But the Newspaper Strategy is only a tool to increase your ability in this section.

The real practice and improvement will come from doing actual MCAT practice questions.

PRACTICE, PRACTICE, PRACTICE

Your practice should come from two sources only. The first will be your actual full length practice AAMC exams. Every time you take a practice test, you will encounter a complete verbal (CARS) section.

Once you receive your score, take the time to review your verbal section as I explained in my article How To Review Your Full Length MCAT Practice Test.

Your second source of practice will come from practice passages.This is where you want to be careful. There are many test-prep books out there, and trying to work through too many will only lead to confusion. I recommend choosing one set of practice books and sticking to it.

Erin, my 2014 MCAT student, scored a 36 (~516 on new exam), and talks about how she found the Examkrackers 101 passages (amazon referral link) to be most realistic. Click for the entire interview.

This has been confirmed by many of my other tutoring clients. The Examkrackers verbal book has over a dozen verbal practice tests.

Don’t try to cover too much in one day; instead, spread them out so that you’re taking just 1-2 tests per week in the final 7 weeks leading up to your exam.

In Conclusion

The verbal (CARS) section can be a challenge to premed students. The Newspaper Strategy will help you improve your reading speed, concentration and comprehension. Coupled with regular review of AAMC full length practice tests and VR practice material, your verbal scores will improve slowly but surely.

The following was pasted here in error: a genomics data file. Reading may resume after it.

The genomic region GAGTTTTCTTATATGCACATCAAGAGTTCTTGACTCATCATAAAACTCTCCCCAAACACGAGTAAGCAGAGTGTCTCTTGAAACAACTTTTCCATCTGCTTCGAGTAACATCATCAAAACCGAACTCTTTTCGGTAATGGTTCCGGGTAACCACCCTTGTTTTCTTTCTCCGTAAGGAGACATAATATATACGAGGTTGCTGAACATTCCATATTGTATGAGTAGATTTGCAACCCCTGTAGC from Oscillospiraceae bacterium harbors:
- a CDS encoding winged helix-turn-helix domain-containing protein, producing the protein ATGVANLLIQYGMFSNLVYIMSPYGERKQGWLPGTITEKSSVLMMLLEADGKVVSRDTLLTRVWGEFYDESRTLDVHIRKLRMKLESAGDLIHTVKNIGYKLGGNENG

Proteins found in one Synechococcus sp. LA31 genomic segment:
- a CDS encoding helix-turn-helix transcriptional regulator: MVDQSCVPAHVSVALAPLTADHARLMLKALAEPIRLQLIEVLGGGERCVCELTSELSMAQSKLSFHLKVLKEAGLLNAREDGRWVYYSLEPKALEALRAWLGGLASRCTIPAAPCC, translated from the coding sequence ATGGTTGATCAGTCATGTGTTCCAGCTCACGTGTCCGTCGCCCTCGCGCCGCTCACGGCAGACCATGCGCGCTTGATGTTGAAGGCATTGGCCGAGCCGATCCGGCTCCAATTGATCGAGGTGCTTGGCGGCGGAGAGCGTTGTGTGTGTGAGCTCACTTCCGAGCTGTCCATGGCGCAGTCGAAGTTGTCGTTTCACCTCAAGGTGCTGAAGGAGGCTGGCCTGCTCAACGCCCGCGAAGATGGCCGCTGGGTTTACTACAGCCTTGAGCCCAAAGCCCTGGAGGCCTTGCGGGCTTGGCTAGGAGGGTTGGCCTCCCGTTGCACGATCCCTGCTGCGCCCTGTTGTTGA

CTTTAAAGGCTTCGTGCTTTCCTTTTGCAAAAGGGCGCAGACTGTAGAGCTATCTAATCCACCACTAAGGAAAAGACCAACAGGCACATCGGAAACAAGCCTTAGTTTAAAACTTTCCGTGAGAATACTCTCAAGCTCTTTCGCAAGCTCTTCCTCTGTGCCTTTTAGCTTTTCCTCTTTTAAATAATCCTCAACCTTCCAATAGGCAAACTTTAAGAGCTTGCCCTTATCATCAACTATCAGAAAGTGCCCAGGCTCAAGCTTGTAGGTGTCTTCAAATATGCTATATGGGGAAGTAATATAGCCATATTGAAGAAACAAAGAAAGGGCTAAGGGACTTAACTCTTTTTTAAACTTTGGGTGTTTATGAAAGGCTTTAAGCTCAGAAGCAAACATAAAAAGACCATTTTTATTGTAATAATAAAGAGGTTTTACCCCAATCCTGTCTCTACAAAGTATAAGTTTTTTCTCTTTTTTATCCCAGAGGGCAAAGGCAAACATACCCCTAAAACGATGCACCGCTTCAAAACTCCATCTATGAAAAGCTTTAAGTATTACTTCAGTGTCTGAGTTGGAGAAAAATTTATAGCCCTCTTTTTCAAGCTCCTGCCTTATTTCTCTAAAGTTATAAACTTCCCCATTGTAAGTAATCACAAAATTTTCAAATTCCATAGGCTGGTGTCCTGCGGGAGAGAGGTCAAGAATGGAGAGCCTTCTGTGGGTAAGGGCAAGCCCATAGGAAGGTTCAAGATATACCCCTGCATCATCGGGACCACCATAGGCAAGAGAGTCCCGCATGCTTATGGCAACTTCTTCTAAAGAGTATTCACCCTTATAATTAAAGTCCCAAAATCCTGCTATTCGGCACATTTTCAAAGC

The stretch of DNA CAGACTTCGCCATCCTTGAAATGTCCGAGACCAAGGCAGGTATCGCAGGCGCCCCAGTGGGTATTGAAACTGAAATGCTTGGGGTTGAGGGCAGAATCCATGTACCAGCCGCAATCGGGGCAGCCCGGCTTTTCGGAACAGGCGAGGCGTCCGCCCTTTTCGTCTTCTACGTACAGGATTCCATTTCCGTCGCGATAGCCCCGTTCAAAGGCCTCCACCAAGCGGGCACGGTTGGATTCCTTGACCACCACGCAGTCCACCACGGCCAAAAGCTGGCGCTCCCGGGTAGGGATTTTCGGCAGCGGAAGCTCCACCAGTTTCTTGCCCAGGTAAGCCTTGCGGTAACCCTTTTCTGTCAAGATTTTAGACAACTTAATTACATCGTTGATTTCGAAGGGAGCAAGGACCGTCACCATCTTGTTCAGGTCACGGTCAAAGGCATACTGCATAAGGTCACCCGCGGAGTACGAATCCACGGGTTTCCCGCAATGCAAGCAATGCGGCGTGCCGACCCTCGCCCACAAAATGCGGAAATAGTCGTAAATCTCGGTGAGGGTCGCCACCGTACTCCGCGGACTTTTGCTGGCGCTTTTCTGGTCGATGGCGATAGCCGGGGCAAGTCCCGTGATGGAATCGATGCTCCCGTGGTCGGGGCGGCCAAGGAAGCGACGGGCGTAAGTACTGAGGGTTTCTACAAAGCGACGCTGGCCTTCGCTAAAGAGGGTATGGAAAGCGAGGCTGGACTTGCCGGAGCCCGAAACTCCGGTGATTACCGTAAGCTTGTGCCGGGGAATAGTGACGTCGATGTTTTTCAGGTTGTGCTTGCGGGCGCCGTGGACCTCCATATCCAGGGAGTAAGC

Comments

  1. Hello Leah4sci my MCAT CARS percentile for this year’s exam is currently at 25% my target is to make at least a 45% percentile. I will not be retaking the MCAT till January 2017. Prior to taking the exam, my performance plummeted from 70th/80th percentile to 20/30th percentile in the practices that I did… And I think it might be because I changed my approach (note taking to highlighting method) in an attempt to complete the section quicker… But it was too late to switch back by the time I realized my error. What would be your suggestion this go around? And do you think it is too early to start preparing for the CARS section using your strategy? Especially since the newspaper strategy seems to be a 3 to 6 week schedule. What would be your suggestions at this point? I will also be in a rigorous post-bacc program from now till May 2017. Any suggestions would be much appreciated and sorry for the length information.

    • It’s never too early to start preparing for CARS because its something that you have to work on continually. If you’re testing in January 2017, I recommend doing The Newspaper Strategy two to three times a week. Mix it up between boring newspaper articles and scientific journals so that you’re improving your ability to read both the CARS section and the sciences section.

  2. Thanks for the strategy, Leah! Do you have a similar strategy for the science section? For example, I spend too much time reading the details about a reaction pathway that was used in an experiment or not fully comprehending the experiment. Any suggestions?

  3. Hi, Leah! I’m not sure if you still answer comments in this article but I was just curious as to how much improvement you see after a month or so? I have about 2 months until my MCAT. Thanks!

    • Leah4sci says:

      Bobby: I’ve seen students improve within 3 weeks, how are you scoring in CARS?

      • Hi, Leah. Thank you for replying! I’ve only taken one full length so far (planning on taking one once a week) but my first one was a 122. I usually do 2-3 passages a day for practice and my scores are sort of all over the place, I would get 30% on a passage and then get around 83% on another. Been using your newspaper technique for the past 4 days and noticed a faster reading speed on passages 🙂